8 Gut Health Delights: Natural Probiotic Foods You’ll Love

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Want a healthier gut? Eating natural probiotic foods might help. From yogurt to sauerkraut, these foods are as tasty as they are nutritious.

A white bowl with sauerkraut and a fork on a wooden table.

Benefits of Probiotic Foods for Better Health

Natural probiotic foods are delicious and packed with organically occurring probiotics that may benefit your health. Supplementing with store-bought strains is very common, but you can also find probiotics in fermented food.

Did you know fermenting grains into sourdough bread makes it easier for your body to absorb essential vitamins and minerals? That’s what the 2021 study “Enhancing Micronutrients Bioavailability through Fermentation of Plant-Based Foods” published in Fermentation details.

Later, Cureus summarizes the available literature in “Role of Probiotics in Human Health.” This analysis asserts, “Infections of the digestive tract, irritable bowel, lactose intolerance, allergies, infections of the urogenital tract, cystic fibrosis and various cancers can all be prevented and treated with the use of probiotics.”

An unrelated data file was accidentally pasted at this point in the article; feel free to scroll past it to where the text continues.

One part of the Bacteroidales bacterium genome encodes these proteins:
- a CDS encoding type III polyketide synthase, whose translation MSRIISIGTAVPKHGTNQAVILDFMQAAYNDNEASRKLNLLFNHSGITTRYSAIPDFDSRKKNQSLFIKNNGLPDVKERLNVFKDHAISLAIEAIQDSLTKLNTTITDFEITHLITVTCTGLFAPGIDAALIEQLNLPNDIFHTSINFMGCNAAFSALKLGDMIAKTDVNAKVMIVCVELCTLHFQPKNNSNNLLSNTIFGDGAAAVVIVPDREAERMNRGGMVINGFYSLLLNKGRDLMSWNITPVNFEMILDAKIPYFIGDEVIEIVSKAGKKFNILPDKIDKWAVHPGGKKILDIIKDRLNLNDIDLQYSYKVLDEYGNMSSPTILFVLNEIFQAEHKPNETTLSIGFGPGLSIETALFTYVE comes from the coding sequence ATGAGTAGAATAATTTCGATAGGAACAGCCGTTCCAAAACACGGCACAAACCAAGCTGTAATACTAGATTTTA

If you haven’t already, speak with your doctor regarding gut health and explore the options together. Avoid making dietary changes before consulting a specialist.

Many jars of pickled vegetables on a black background.

8 Best Natural Probiotic Foods You’ll Love

There are plenty of probiotic options to buy or make at home if you’re looking for an easy way to level up your wellness routine. From fermented vegetables to yogurt and kefir, these foods are delicious and packed with beneficial bacteria.

“As a tradition from my childhood, we make homemade sauerkraut, curd cheese and pickles every single year for the whole winter. Since I got my Instant Pot, I have been making yogurt every week, which is tastier and cheaper than store-bought.”

— Zuzana Paar, Low Carb No Carb


Yogurt is a long-standing cultural food eaten worldwide. Making yogurt involves fermenting milk with live bacteria cultures, such as Lactobacillus bulgaricus and Streptococcus thermophilus. These bacteria convert the lactose in milk into lactic acid, which gives yogurt its characteristic tanginess and thick texture.